Which social media platform is right for my business?

Even if your business has been around a while, it’s never too late to get involved in social media and help your company become more accessible online. Building a community on platforms such as Facebook and Twitter can help with brand recognition and marketing campaigns, or even simple details like ensuring customers can find phone numbers and address information for your business.

But figuring out exactly what services to use can be a problem. With a metric ton of social media platforms out there (we know, we weighed them) figuring out where to put your advertising dollars and energy can be even more daunting than actually coming up with advertisements. With that in mind, we’ve put together a short list of the biggest names that are going to be most effective for your business as you get involved with social media marketing:


The bird is the word when it comes to up-to-the-minute updates, making it a natural choice for announcing sales, deals and pressing news. Twitter’s limit to 140 characters per message lends it to being used as a news ticker, which naturally fits news organizations, but also restaurants with daily specials, shops with frequent sales and any other business that frequently has announcements to make. The service has improved over the last few years, bringing in easy-to-share images, videos and integration with other services that do both, like Instagram and Vine. There’s also no algorithm that makes your tweets any more or less likely to be seen by consumers, unlike Facebook; instead, readers will see tweets in the order they’re sent out. This is great for fair play (with options for sponsored tweets to really drive messages home) but also means that you’ll be playing a volume game: with all other things equal, you’ll have to be more active on this social network to get viewers to notice what you’re doing, even if they’re already following you. Also, even though Twitter is very well known to the public, it’s ranked 5th out of all social networks.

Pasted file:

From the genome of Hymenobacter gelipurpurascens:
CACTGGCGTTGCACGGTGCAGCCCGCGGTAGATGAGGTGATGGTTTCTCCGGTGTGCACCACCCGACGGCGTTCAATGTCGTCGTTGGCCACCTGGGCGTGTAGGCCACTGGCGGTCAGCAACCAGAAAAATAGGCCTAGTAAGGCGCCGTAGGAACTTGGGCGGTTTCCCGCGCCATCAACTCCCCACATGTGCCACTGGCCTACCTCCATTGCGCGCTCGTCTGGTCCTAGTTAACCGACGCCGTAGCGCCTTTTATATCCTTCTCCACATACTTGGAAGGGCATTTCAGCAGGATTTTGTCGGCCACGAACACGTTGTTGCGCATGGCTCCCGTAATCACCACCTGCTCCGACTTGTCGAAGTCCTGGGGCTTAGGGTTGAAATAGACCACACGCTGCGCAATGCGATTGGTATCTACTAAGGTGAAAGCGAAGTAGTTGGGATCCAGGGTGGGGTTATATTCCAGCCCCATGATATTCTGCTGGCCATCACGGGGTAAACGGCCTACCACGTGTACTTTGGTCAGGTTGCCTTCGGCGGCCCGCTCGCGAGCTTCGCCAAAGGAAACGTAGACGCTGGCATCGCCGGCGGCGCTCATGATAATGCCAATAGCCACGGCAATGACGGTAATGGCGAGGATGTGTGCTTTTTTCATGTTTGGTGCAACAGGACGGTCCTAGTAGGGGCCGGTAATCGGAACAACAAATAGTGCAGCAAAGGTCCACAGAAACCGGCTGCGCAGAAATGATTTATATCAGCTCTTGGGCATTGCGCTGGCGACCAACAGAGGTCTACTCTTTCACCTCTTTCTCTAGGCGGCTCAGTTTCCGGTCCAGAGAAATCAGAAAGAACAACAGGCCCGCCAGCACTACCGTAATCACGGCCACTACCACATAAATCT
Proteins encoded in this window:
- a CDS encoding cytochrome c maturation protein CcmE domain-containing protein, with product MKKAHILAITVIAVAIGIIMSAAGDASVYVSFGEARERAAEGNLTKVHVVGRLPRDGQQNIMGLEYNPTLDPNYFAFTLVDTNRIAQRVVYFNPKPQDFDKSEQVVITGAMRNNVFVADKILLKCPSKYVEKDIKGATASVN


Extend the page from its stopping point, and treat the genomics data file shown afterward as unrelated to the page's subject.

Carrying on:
Pinterest is the online equivalent of a bulletin board, where each user posts pictures and links to things they find compelling. Pinterest’s model can be a boon to businesses that can translate their service or products into good-looking imagery, which means that clothing, furniture and antique businesses would want to hop on immediately. Given that the service is integrating buying options into the pins themselves in the near future, it’s a perfect match for selling products online.


While it’s not impossible to pick up customers from your LinkedIn profile, the service focuses on networking between professionals over content sharing (though the feature exists). LinkedIn also has a typically low level of user interaction from day to day, with 300 million registered users according to a 2014 press release (compare to Facebook’s 1.44 billion active users per month). If your business caters to professionals and other businesses, LinkedIn represents your demographic beautifully and can be used effectively with a bit of strategy. If not, though, you may want to consider another platform.


If you’re able to provide a regular stream of content, YouTube can be a great way to connect with your audience in a long-form fashion. Restaurants can upload videos of cooking classes, for instance, and virtually any product can be well-served by a good commercial (especially if it goes viral). YouTube is most useful as a brand-recognition and familiarity tool, and may be too time and cost intensive to produce quality video content regularly.


Facebook is the biggest social media platform worldwide, with more than a billion users regularly checking in to see their newsfeed and share content from all over the web. Users and businesses can communicate directly, and everything from specific products to major sales can be advertised effectively. If we’re making it sound like a crazy marketing wonderland, it’s because it is – or at least it can be. With effective management and the occasional paid boost for your most important posts (which makes them much more visible to customers), Facebook can work for virtually any company and most every major brand is already heavily involved in the platform. The catch: Facebook wants to make money with paid advertising, and the algorithms that determine what shows up on a user’s newsfeed are punishing to content that doesn’t fit a variety of criteria.

So, to sum up: if you’ve got a specific niche that fits a platform like Pinterest or Instagram, get involved there. If your business doesn’t fit those molds (or you’re not sure) Facebook and Twitter are excellent catch-alls that will work for nearly any marketing campaign on any level.

As always, if you’d like more guidance for your business from professionals who know how to make social media work for you, give BizBuzz a call at 256-310-7973 for a free consultation.